Time to go to Cash? Think Again
Flashback to June 2009: After a slight falter, markets seem to be continuing their inexorable rise upwards. However, the undeniably optimistic trend in asset prices seems opposed to the flow of news. Commentators are comparing those guiding the economy with tightrope artists teetering over a vertiginous drop , everyone is discussing the precarious timing of the withdrawal of fiscal and monetary stimulus that is propping up the economy .
Nothing much has changed in the last 9 months; these issues are just as relevant today as they were in June 2009. One could argue that the disconnect between share prices and news was even more marked in 2009: in the three months to the middle of June, global markets were up over 20% in pounds sterling (by comparison, in the last 3 months, markets are only up around 7%).
There is an understandable temptation to move out of the markets and hide one’s wealth under the proverbial mattress (with interest rates being what they are, the mattress may not necessarily be proverbial). But we are reminded that an investment in equities is a long term asset allocation – a core exposure should be maintained regardless of short term market fluctuations.
The lack of return on cash, and the difficulty in timing a move away from equities (the MSCI World index is up a further 35% since June 2009) leads to the need for a risk adverse exposure to equities.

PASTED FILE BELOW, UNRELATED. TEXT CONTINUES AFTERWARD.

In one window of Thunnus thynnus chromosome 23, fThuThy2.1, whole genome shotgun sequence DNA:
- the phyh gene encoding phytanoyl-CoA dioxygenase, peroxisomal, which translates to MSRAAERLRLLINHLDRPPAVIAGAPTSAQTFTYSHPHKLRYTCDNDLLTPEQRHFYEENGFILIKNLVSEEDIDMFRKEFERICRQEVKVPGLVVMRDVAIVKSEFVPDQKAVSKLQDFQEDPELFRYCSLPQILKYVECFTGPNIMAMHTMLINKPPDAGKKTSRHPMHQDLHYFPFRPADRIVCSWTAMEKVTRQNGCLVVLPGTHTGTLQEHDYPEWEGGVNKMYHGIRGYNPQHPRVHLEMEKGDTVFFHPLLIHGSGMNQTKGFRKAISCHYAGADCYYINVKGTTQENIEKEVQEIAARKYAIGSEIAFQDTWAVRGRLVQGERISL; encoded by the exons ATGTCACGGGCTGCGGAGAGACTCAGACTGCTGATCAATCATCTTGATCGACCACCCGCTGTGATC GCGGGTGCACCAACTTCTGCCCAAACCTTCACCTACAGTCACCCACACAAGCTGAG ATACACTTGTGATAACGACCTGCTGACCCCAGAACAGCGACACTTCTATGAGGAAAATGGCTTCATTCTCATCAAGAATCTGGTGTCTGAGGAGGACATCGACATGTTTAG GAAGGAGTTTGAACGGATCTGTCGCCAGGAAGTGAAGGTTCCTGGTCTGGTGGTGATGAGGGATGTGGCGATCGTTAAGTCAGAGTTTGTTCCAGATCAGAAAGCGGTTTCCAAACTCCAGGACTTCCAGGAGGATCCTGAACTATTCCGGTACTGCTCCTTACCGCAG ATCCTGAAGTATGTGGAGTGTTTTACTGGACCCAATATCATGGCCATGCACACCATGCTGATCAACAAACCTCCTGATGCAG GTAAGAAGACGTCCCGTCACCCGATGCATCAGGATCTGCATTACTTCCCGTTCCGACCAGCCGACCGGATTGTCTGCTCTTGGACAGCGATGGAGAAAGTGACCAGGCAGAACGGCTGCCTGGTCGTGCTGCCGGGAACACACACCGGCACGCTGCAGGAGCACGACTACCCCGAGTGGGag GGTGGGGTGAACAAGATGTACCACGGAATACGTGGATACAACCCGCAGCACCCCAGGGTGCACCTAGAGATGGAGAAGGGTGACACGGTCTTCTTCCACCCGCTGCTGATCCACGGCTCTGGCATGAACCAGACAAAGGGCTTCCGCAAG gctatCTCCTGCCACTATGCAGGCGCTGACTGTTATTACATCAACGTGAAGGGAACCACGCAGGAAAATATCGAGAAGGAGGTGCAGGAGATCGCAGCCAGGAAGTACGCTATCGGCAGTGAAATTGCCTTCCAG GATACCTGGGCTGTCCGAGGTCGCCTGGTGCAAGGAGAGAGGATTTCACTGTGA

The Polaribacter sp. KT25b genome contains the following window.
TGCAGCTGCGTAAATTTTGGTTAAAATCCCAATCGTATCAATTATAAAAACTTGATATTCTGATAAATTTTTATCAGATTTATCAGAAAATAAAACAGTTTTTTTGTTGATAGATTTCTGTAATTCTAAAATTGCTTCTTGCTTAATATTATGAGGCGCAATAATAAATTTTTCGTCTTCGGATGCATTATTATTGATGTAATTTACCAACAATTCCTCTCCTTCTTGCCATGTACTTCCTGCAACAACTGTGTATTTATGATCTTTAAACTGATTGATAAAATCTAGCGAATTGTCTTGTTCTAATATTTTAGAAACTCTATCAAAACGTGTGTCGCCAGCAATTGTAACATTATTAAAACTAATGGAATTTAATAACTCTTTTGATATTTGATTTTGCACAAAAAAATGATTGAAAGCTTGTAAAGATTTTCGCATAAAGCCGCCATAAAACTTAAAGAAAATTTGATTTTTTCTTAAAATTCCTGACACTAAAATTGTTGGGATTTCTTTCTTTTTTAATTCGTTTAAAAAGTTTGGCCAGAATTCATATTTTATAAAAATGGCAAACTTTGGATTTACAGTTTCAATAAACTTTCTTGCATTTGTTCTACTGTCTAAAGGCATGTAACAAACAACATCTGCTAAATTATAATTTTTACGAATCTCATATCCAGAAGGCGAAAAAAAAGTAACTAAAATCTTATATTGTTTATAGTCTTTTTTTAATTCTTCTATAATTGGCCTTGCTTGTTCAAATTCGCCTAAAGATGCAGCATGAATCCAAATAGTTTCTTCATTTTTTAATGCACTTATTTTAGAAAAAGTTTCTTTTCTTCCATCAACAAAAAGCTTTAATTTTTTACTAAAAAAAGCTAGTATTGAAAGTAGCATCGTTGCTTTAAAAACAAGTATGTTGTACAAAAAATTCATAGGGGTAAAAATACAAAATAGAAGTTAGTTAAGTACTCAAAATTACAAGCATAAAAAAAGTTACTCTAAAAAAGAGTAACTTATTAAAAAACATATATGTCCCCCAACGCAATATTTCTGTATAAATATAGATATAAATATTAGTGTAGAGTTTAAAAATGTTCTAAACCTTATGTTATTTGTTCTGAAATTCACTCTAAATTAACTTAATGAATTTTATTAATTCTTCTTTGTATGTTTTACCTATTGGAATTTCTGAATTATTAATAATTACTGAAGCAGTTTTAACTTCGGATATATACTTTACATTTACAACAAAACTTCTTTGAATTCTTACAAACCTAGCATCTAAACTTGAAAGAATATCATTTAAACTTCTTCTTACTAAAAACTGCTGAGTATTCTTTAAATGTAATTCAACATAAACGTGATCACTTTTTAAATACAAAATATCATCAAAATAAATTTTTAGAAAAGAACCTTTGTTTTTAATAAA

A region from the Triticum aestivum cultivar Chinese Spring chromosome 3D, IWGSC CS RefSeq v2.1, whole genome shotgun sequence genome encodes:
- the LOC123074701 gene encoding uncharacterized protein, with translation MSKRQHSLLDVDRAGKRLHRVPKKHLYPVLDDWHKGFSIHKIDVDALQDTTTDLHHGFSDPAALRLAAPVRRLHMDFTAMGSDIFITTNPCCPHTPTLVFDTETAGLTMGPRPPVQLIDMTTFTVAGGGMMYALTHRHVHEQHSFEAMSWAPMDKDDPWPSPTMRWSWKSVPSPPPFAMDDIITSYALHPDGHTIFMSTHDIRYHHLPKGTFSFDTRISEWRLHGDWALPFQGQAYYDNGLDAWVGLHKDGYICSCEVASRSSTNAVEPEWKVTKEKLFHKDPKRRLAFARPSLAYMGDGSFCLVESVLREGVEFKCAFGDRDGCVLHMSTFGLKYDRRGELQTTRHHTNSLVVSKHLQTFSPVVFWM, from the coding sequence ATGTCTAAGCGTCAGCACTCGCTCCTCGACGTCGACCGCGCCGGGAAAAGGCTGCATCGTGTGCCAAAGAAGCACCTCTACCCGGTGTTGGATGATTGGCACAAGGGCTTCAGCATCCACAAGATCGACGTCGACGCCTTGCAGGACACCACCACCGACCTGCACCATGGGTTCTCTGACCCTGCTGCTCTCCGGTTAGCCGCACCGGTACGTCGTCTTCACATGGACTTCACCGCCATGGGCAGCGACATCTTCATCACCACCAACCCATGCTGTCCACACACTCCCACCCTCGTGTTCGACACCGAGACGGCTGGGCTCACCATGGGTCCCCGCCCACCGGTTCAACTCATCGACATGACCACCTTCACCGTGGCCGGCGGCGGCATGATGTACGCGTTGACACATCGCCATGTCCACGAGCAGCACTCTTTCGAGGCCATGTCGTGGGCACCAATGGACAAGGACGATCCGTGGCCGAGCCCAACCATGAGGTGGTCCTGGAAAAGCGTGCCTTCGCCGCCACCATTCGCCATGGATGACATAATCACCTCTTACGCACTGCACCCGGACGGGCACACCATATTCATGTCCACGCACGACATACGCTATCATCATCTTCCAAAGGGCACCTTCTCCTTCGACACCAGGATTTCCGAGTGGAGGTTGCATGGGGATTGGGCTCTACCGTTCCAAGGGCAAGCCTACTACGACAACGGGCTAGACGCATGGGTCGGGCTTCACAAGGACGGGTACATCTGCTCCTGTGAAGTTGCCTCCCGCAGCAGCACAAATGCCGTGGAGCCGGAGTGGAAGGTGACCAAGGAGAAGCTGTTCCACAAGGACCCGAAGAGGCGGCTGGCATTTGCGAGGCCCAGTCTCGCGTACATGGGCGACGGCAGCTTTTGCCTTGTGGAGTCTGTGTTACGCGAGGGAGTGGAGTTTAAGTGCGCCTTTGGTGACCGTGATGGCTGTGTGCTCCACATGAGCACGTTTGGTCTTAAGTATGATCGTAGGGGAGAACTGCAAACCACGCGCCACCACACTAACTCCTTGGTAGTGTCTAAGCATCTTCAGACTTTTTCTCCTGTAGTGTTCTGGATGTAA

We are conscious that the elixir of “100% of the equity upside with none of the downside” is not realistic. With a focus on value rather than growth, we are likely to lag a market that continues to rise beyond its fundamental value (as we believe the current market has). In the 6 months to March 2010, our Strategic Value Fund was up 8% compared to a market up approximately 12%. Given the nature of the rally (the recovery of leveraged assets priced to go bust), we are happy with this performance.
Most investors can make money in rising markets. At Kennox we aim to deliver outperformance over the cycle – to outperform in the long term one must preserve through more difficult times the gains made in the good times. We have positioned the Strategic Value Fund portfolio to protect capital should markets correct:
- Our biggest exposures are to defensive sectors (telecoms and healthcare)
- A clear focus on value
Approximately 50% of the Strategic Value Fund portfolio stocks are trading close to tangible book value/replacement cost – a solid valuation underpinning
The majority of our holdings pay healthy dividends
- Very few of our companies have debt on the balance sheet (only one has more than 25% of its market value in debt). If times do get tough, un-leveraged companies are best placed to survive and should emerge stronger
- We currently have 17.7% of the fund in cash – this is close to our top level of 20%
This level of cash gives us good spending power should the markets correct and allows us to act quickly as and when genuine value opportunities arise
We feel better placed than most to talk about protecting capital – our portfolio made money in 2008 (+6%), compared to a market that was down 21% (in pounds sterling). We don’t promise absolute returns (we are a long-only equity investor after all), but we do guarantee that our focus will remain on capital preservation.
1. Authers J. (2009) ‘Long View: Daredevil balancing act for the world economy’, The Financial Times, 26 June [online]. Available at: http://www.ft.com/cms/s/0/1933cc86-6278-11de-b1c9-00144feabdc0.html 2 Wolf M. (2009) ‘Rising government bond rates prove policy works’, The Financial Times,
2. June [online]. Available at: http://www.ft.com/cms/s/0/0e151612-4fa8-11de-a692-00144feabdc0.html